Heard Around Town

Hochul and Brown announce shooting memorial the day after courts halt gun control law

The governor and Buffalo mayor’s announcement of the memorial for the ten victims of the tragic Buffalo supermarket shooting comes right after a judge’s decision to stop a concealed carry law in churches.

Kathy Hochul at Buffalo Memorial Announcement

Kathy Hochul at Buffalo Memorial Announcement Darren McGee/Office of Governor Kathy Hochul

Friday, Gov. Kathy Hochul and Buffalo Mayor Byron Brown announced the May 14th Memorial Commission to commemorate the ten victims of the racist shooting at a Tops supermarket in Buffalo. The 11-member commission, many of whom are Buffalo community members, will design a memorial for those killed in the shooting.

“Five months ago, 10 Black Buffalonians were senselessly slaughtered solely because of the color of their skin, and through the May 14th Memorial Commission, we are ensuring that their lives and legacies are honored," Hochul said in a statement. While addressing the community at the time of the shooting in May, Hochul referenced her plans to address loopholes in the state’s gun laws. “We are doing everything we can to ensure that our laws are tight, they're ironclad, to ensure that our law enforcement have the resources they need.”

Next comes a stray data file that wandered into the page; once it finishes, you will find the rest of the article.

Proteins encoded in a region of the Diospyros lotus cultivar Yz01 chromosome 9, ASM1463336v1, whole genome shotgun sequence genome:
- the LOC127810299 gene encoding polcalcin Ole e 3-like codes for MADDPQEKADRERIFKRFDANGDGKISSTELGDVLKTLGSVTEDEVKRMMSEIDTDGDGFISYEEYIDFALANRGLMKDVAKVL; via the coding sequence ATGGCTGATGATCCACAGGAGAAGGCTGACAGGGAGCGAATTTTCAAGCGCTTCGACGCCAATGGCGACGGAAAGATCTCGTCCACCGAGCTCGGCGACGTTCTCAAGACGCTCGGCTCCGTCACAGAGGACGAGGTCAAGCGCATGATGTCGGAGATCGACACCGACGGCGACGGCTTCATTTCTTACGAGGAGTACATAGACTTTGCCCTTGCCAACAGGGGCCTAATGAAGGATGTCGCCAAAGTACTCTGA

And the governor did just that. After the U.S. Supreme Court’s ruling that overturned New York’s century-old concealed carry law, Hochul signed a legislative package aimed at strengthening the state’s gun laws by restricting weapons in “sensitive locations.”

But, this memorial announcement came the day after a major development in the state’s ongoing court battles involving the newly passed gun laws. Thursday, Buffalo Judge John Sinatra temporarily halted part of the state’s concealed carry laws that applied to houses of worship, including churches, synagogues and mosques. Sinatra pointed to the “ample Supreme Court precedent” when making his decision. This ruling means that the law cannot be enforced until the lawsuit is resolved. Meanwhile, there are other lawsuits challenging the state’s newly signed gun measures that are ongoing.

While at the memorial event, Hochul vowed to change the laws so families no longer have to deal with tragedies like the Buffalo shooting. “It's not a positive day in our history, but it is part of the Buffalo story forever going forward. We want to do something where people remember. A place to come and reflect. A place to honor. And a place to say never again.”